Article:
There’s more than one kind of disease out there

A usually busy 99 Ranch Market is abandoned amid COVID-19 fears.

As the coronavirus spreads, it brings along two other diseases — racism and xenophobia.

The coronavirus has everybody on high alert. Hand sanitizers are out of stock, people are piling up on toilet paper, some are even hosing down their children with Purell before they enter the house.

All of these behaviors are understandable and expected and come with this kind of pandemic. With the craziness and chaos that COVID-19 brings, there are some people who exploit the widespread fear and take out their hate on others.

The coronavirus is not an excuse to be racist toward people of Asian descent.

I get it, it’s scary. The coronavirus is new, it’s foreign, and there hasn’t been an official vaccine released yet, but calling out racial slurs, telling Asians to get out of this country and physically beating them up isn't going to magically cure the world from this virus.

Anytime I turn on the news or I open up Twitter, I see a new video or article showing another heinous attack on yet another Asian. One video in particular was of a young man named Jonathan Mok. This 23-year-old student from Singapore was brutally beaten up in London by a group of people whose only excuse for their crime was, “I don’t want your coronavirus in my country.”

The incident was covered by many news outlets and was even featured on CNN. Many people stood in support of Mok and along with his gratitude, he shared some insightful thoughts about racism through a Facebook post.

“Racism is not stupidity — racism is hate.” Mok said. “Racists constantly find excuses to expound their hatred — and in this current backdrop of the coronavirus, they’ve found yet another excuse.”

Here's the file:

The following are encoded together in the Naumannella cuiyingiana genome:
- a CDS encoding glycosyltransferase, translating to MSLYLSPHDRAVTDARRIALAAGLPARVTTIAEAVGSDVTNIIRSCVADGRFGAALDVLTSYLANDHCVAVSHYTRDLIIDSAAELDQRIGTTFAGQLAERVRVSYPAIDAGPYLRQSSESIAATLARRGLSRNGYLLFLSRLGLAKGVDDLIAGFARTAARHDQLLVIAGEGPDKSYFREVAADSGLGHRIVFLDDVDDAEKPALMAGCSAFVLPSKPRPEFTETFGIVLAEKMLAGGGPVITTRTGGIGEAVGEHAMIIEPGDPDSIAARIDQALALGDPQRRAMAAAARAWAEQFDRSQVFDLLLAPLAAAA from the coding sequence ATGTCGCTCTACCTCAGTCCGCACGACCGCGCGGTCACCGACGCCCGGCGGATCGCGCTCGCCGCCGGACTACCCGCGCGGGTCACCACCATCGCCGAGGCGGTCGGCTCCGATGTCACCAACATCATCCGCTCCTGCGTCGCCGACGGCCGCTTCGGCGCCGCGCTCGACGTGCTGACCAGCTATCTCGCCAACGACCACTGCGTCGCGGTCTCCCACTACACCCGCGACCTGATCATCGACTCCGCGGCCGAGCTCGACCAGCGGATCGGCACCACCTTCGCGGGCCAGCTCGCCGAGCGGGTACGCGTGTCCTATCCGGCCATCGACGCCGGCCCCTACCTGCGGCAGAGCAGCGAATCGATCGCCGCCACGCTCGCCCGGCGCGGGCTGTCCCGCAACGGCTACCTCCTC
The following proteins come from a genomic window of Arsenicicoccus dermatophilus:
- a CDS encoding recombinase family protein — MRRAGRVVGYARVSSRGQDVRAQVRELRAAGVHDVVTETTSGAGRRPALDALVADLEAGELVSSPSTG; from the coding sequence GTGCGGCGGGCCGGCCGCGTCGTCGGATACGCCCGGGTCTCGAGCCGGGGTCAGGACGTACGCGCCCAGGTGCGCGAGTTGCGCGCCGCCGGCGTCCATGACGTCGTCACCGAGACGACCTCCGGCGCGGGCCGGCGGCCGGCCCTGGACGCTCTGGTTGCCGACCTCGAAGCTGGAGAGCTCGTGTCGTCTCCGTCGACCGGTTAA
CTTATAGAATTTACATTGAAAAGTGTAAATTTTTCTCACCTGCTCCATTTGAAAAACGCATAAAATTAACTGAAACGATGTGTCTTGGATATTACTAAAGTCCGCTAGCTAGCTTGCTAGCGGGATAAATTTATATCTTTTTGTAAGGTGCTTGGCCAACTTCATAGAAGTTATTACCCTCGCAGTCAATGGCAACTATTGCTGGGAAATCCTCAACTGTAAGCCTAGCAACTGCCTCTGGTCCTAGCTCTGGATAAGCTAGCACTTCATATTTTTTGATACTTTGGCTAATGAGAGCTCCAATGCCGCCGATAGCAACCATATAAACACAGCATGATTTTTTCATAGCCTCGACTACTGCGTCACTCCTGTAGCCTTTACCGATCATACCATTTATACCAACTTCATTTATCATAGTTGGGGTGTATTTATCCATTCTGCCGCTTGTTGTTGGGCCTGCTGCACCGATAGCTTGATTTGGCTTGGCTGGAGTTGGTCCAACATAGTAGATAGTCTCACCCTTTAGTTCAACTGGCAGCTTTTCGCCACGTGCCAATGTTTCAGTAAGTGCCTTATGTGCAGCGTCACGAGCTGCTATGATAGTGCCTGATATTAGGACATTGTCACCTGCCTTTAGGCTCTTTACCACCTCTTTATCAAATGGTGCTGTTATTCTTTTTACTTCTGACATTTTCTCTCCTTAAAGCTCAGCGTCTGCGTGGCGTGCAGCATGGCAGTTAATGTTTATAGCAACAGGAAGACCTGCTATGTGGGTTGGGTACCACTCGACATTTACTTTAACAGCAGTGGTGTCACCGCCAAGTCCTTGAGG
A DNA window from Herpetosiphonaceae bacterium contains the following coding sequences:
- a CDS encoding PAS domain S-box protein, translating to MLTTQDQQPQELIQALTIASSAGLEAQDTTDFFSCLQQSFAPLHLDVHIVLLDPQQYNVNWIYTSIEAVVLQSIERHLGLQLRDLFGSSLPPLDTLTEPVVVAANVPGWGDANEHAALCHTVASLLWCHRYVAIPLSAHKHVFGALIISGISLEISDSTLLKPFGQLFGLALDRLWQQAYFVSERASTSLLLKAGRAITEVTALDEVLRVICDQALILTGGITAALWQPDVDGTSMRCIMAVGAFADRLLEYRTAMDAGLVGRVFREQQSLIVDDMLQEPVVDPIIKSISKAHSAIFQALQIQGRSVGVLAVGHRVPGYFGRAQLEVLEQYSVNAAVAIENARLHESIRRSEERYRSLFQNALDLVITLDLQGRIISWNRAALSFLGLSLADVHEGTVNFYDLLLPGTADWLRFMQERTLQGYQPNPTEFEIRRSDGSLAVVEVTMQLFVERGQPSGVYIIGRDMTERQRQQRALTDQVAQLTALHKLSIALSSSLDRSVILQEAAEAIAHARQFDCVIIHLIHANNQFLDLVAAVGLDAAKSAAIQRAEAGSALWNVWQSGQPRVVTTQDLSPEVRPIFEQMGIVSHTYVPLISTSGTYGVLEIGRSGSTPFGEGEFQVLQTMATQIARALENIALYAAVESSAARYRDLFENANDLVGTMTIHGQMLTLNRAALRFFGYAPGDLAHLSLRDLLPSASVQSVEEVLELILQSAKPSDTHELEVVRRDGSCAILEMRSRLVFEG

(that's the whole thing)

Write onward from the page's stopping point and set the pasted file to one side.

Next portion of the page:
Regarding the perpetrators, I won’t take the “Oh, they’re just scared” idea as justification because if they were afraid of contracting the coronavirus, they wouldn’t have deliberately come into contact and put their fists on Mok’s face.

Knowing the disease is spread through contact is one of the first things we learn about infectious diseases. What these people did to Mok wasn’t because they were trying to protect themselves from the virus, they saw an opportunity to racially discriminate and then blame it on the coronavirus.

The coronavirus isn’t just affecting Asian people, it is also affecting Asian businesses. I went to Rowland Heights recently to enjoy some delicious Asian food. Rowland Heights is sort of known for its wide variety of Asian restaurants, predominately Chinese restaurants.

As I entered the 99 Ranch Market — a place that offers different Asian restaurants and stores along with a grocery market — on a Friday evening, I noticed that the entire market was practically empty. The stores were closed at 6:30 p.m. and the restaurants had a plethora of empty tables.

Many Asian business are shutting down due to the lack of attendance and employees are forced to find new jobs.

An interesting thought came to me — China is basically shut down from the virus, but so is Italy. Chinese restaurants face slow business and hard times, while I see people gorging themselves with gnocchi and bread. I even saw on the news that a fake flyer in Los Angeles with a very convincing World Health Organization seal warned people to stay away from Asian-American businesses in fear of contracting COVID-19.

This act of racism affects how people treat Asians. They put false accusations in people’s heads and the public believes it out of fear.

But when will it stop?

I fear that when medical officials announce they have a vaccine, that the xenophobia won’t come to end. I fear that the people have gotten used to a certain way of avoiding us and discriminating against us that they won’t be able to treat us with respect.

Asian people are not the enemy and treating us like we are is spreading the disease even further — I’m not talking about the coronavirus.

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